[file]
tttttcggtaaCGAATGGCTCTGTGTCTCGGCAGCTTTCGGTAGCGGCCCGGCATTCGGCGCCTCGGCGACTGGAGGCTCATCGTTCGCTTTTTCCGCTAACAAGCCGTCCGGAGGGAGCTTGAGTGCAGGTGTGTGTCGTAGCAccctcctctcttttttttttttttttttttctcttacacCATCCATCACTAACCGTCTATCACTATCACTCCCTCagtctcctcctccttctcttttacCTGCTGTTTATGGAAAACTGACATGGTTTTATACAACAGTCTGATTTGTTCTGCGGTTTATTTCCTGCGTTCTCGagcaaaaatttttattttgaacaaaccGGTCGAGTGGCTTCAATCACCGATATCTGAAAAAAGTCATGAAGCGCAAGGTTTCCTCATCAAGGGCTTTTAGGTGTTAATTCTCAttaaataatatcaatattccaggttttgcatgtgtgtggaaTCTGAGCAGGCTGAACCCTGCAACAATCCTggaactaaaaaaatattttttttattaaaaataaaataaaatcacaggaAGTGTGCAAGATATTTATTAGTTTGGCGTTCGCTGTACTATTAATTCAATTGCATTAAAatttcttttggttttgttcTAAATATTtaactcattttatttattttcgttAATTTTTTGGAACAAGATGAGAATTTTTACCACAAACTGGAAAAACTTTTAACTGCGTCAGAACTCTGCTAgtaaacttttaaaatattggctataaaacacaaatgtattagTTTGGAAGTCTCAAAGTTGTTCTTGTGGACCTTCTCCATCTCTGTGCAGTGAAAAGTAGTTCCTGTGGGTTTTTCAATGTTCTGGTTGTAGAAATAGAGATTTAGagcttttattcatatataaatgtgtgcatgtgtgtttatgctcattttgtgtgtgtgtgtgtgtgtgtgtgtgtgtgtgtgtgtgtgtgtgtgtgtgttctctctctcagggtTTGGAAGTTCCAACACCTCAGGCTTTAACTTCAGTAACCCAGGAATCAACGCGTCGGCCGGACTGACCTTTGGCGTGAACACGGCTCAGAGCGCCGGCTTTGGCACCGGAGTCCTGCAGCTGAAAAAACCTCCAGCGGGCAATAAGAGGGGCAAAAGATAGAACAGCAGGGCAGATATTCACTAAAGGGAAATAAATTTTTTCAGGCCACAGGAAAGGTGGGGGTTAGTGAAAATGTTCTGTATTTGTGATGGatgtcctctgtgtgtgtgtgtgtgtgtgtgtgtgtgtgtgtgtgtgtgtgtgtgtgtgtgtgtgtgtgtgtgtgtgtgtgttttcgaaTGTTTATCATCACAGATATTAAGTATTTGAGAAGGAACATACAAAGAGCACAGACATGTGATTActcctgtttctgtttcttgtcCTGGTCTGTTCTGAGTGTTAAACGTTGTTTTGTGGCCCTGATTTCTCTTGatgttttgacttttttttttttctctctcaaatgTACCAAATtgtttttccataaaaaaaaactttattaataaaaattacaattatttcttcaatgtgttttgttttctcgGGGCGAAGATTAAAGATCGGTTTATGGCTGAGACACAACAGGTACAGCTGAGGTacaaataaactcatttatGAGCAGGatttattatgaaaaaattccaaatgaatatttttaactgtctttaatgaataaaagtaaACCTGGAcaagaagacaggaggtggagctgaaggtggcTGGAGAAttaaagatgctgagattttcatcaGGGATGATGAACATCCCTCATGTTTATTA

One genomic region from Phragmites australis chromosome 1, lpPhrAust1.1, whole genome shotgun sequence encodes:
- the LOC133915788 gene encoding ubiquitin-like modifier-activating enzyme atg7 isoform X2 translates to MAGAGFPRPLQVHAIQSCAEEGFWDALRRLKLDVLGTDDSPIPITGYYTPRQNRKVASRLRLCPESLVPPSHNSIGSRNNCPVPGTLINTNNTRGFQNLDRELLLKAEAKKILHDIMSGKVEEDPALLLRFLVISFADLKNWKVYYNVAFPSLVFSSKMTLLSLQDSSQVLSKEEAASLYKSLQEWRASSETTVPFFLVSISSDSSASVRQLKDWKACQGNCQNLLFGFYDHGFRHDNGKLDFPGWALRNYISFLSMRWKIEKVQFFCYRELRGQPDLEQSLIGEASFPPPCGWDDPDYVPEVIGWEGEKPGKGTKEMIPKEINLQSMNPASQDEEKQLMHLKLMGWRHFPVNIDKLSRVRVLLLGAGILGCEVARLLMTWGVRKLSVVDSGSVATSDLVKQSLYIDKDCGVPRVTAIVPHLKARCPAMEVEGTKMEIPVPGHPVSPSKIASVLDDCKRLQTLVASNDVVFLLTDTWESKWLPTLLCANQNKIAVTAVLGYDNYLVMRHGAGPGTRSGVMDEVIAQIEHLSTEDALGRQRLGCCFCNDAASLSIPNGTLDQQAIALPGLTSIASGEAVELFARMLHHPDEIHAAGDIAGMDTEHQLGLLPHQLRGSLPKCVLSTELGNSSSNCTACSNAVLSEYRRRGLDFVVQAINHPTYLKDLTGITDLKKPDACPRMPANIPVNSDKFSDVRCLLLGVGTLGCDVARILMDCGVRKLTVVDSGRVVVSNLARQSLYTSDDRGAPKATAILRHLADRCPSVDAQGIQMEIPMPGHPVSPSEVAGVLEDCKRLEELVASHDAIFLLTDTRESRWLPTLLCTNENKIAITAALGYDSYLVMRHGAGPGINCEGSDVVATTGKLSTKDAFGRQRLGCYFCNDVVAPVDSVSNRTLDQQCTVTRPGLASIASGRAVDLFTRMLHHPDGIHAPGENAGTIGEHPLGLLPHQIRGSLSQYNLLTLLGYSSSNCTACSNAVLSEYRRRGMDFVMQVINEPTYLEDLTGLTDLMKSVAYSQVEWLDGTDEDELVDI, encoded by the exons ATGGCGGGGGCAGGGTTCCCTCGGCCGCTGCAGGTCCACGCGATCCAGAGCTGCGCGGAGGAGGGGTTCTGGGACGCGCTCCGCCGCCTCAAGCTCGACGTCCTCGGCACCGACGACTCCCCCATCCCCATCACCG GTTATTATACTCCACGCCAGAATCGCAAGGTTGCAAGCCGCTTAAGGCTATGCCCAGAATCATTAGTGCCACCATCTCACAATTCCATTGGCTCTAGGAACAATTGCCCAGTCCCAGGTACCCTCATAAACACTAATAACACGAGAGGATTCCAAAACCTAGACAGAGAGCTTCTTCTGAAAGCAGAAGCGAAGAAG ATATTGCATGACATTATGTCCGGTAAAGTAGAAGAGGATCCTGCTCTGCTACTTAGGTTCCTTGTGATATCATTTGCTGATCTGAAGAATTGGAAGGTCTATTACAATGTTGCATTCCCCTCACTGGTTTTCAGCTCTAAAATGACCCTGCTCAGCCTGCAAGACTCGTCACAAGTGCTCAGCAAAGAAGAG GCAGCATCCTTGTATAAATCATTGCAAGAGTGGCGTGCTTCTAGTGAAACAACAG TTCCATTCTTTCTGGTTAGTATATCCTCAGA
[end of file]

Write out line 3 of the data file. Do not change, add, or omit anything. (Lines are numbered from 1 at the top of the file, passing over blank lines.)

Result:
- the LOC133915788 gene encoding ubiquitin-like modifier-activating enzyme atg7 isoform X2 translates to MAGAGFPRPLQVHAIQSCAEEGFWDALRRLKLDVLGTDDSPIPITGYYTPRQNRKVASRLRLCPESLVPPSHNSIGSRNNCPVPGTLINTNNTRGFQNLDRELLLKAEAKKILHDIMSGKVEEDPALLLRFLVISFADLKNWKVYYNVAFPSLVFSSKMTLLSLQDSSQVLSKEEAASLYKSLQEWRASSETTVPFFLVSISSDSSASVRQLKDWKACQGNCQNLLFGFYDHGFRHDNGKLDFPGWALRNYISFLSMRWKIEKVQFFCYRELRGQPDLEQSLIGEASFPPPCGWDDPDYVPEVIGWEGEKPGKGTKEMIPKEINLQSMNPASQDEEKQLMHLKLMGWRHFPVNIDKLSRVRVLLLGAGILGCEVARLLMTWGVRKLSVVDSGSVATSDLVKQSLYIDKDCGVPRVTAIVPHLKARCPAMEVEGTKMEIPVPGHPVSPSKIASVLDDCKRLQTLVASNDVVFLLTDTWESKWLPTLLCANQNKIAVTAVLGYDNYLVMRHGAGPGTRSGVMDEVIAQIEHLSTEDALGRQRLGCCFCNDAASLSIPNGTLDQQAIALPGLTSIASGEAVELFARMLHHPDEIHAAGDIAGMDTEHQLGLLPHQLRGSLPKCVLSTELGNSSSNCTACSNAVLSEYRRRGLDFVVQAINHPTYLKDLTGITDLKKPDACPRMPANIPVNSDKFSDVRCLLLGVGTLGCDVARILMDCGVRKLTVVDSGRVVVSNLARQSLYTSDDRGAPKATAILRHLADRCPSVDAQGIQMEIPMPGHPVSPSEVAGVLEDCKRLEELVASHDAIFLLTDTRESRWLPTLLCTNENKIAITAALGYDSYLVMRHGAGPGINCEGSDVVATTGKLSTKDAFGRQRLGCYFCNDVVAPVDSVSNRTLDQQCTVTRPGLASIASGRAVDLFTRMLHHPDGIHAPGENAGTIGEHPLGLLPHQIRGSLSQYNLLTLLGYSSSNCTACSNAVLSEYRRRGMDFVMQVINEPTYLEDLTGLTDLMKSVAYSQVEWLDGTDEDELVDI, encoded by the exons ATGGCGGGGGCAGGGTTCCCTCGGCCGCTGCAGGTCCACGCGATCCAGAGCTGCGCGGAGGAGGGGTTCTGGGACGCGCTCCGCCGCCTCAAGCTCGACGTCCTCGGCACCGACGACTCCCCCATCCCCATCACCG GTTATTATACTCCACGCCAGAATCGCAAGGTTGCAAGCCGCTTAAGGCTATGCCCAGAATCATTAGTGCCACCATCTCACAATTCCATTGGCTCTAGGAACAATTGCCCAGTCCCAGGTACCCTCATAAACACTAATAACACGAGAGGATTCCAAAACCTAGACAGAGAGCTTCTTCTGAAAGCAGAAGCGAAGAAG ATATTGCATGACATTATGTCCGGTAAAGTAGAAGAGGATCCTGCTCTGCTACTTAGGTTCCTTGTGATATCATTTGCTGATCTGAAGAATTGGAAGGTCTATTACAATGTTGCATTCCCCTCACTGGTTTTCAGCTCTAAAATGACCCTGCTCAGCCTGCAAGACTCGTCACAAGTGCTCAGCAAAGAAGAG GCAGCATCCTTGTATAAATCATTGCAAGAGTGGCGTGCTTCTAGTGAAACAACAG TTCCATTCTTTCTGGTTAGTATATCCTCAGA